Saturday 21 April 2018

Muslim girls must take mixed swim class - court

A woman in a burkini carries her child on the beach in Marseille, France, last summer
A woman in a burkini carries her child on the beach in Marseille, France, last summer

James Rothwell in London

Girls in Switzerland cannot be excused from mixed swimming lessons on religious grounds because it prevents them from integrating with society, the European Court of Human Rights (ECHR) ruled yesterday.

The court in Strasbourg threw out an appeal which had been brought by a "fervently religious" Muslim Swiss-Turkish couple who had been fined by the Swiss authorities for removing their children from the lessons.

It was not a violation of the pupils' human rights to make them take part in mixed lessons, the court ruled, adding that schools have a "special role" in integrating young children, especially those from foreign backgrounds.

"The children's interest in a full education, thus facilitating their successful social integration according to local customs and mores, prevailed over the parents' wish to have their children exempted from mixed swimming lessons," the ECHR said in its ruling.

The couple had appealed to the ECHR after being fined 1,400 francs (€1,300) by the Swiss authorities in 2010 for keeping their two daughters out of mixed-gender, mandatory public-school swimming lessons for reasons linked to their Muslim faith.

The couple were "fervent practitioners of the Muslim religion", the ECHR said, adding the girls had been offered "very flexible" options to accommodate their beliefs, including allowing the girls to get changed in private, as well as permission to wear the so-called 'burkini', an Islamic swimsuit that covers the whole body, except the hands, face and feet.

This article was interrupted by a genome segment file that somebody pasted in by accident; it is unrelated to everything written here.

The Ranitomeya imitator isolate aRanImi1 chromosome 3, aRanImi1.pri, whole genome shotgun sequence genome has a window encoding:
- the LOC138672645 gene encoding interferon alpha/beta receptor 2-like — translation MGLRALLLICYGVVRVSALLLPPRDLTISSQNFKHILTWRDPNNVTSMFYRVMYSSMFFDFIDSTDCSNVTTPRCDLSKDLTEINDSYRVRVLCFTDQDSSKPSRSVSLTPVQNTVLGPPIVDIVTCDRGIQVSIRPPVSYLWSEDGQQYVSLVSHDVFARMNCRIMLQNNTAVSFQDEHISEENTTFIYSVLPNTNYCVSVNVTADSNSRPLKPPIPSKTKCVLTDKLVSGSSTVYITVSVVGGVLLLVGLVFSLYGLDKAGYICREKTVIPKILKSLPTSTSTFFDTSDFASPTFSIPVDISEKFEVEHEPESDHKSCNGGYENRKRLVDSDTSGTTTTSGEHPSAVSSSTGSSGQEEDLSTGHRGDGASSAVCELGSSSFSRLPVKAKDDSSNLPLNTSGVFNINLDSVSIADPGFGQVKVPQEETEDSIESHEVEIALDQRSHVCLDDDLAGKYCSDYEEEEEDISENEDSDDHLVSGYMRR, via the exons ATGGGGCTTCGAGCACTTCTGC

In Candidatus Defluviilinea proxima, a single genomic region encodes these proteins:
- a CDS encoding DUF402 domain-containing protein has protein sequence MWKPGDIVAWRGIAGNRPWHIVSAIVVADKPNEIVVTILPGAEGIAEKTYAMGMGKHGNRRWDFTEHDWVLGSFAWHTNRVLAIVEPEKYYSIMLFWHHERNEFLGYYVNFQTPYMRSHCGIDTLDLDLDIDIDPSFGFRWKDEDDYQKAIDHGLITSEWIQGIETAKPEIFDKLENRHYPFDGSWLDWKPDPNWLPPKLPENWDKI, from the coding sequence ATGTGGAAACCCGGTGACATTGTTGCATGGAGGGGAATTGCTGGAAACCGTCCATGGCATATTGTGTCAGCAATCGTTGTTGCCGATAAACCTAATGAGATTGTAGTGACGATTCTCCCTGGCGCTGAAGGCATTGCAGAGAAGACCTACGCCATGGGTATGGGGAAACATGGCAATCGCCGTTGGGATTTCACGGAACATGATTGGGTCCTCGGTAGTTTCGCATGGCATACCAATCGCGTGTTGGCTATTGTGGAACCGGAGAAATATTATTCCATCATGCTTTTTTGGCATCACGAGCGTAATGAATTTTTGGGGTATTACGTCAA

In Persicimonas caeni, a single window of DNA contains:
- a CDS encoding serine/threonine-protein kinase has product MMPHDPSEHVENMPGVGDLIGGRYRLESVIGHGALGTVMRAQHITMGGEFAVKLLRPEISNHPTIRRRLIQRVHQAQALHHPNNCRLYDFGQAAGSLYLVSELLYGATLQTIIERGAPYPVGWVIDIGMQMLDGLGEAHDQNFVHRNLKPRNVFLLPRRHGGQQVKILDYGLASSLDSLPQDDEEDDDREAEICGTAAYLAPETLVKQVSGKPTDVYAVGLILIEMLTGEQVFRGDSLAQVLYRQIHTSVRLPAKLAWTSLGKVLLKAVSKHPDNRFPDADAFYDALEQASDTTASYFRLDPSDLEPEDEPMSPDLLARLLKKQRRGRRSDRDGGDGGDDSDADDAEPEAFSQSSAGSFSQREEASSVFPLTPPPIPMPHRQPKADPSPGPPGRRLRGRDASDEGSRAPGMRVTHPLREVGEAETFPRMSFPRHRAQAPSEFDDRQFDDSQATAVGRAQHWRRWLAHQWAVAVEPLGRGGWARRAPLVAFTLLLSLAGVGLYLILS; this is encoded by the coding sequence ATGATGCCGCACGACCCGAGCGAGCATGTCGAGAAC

The judges acknowledged that "interference" with religious freedom had taken place when the couple was disciplined, but denied that it amounted to a violation of religious freedoms.

They also upheld the fine issued in 2010, which they said was "proportional" and would help ensure that "parents do send their children to compulsory lessons, which is above all in their own interest, for socialisation and successful integration." It comes after Germany's highest court ruled in December that Muslim girls must take part in swimming lessons with boys.

The country's constitutional court said that girls who objected to the mixed lessons on religious grounds should wear the 'burkini' instead.

In the German case, an 11-year-old Muslim girl of Moroccan descent living in Frankfurt had claimed she was given an "unsatisfactory" grade due to refusing to take part in mixed lessons. The girl argued she was entitled to be exempt on religious grounds, and said she was offended by the sight of young men and boys in swimming costumes. She also said the 'burkini' offered insufficient coverage.

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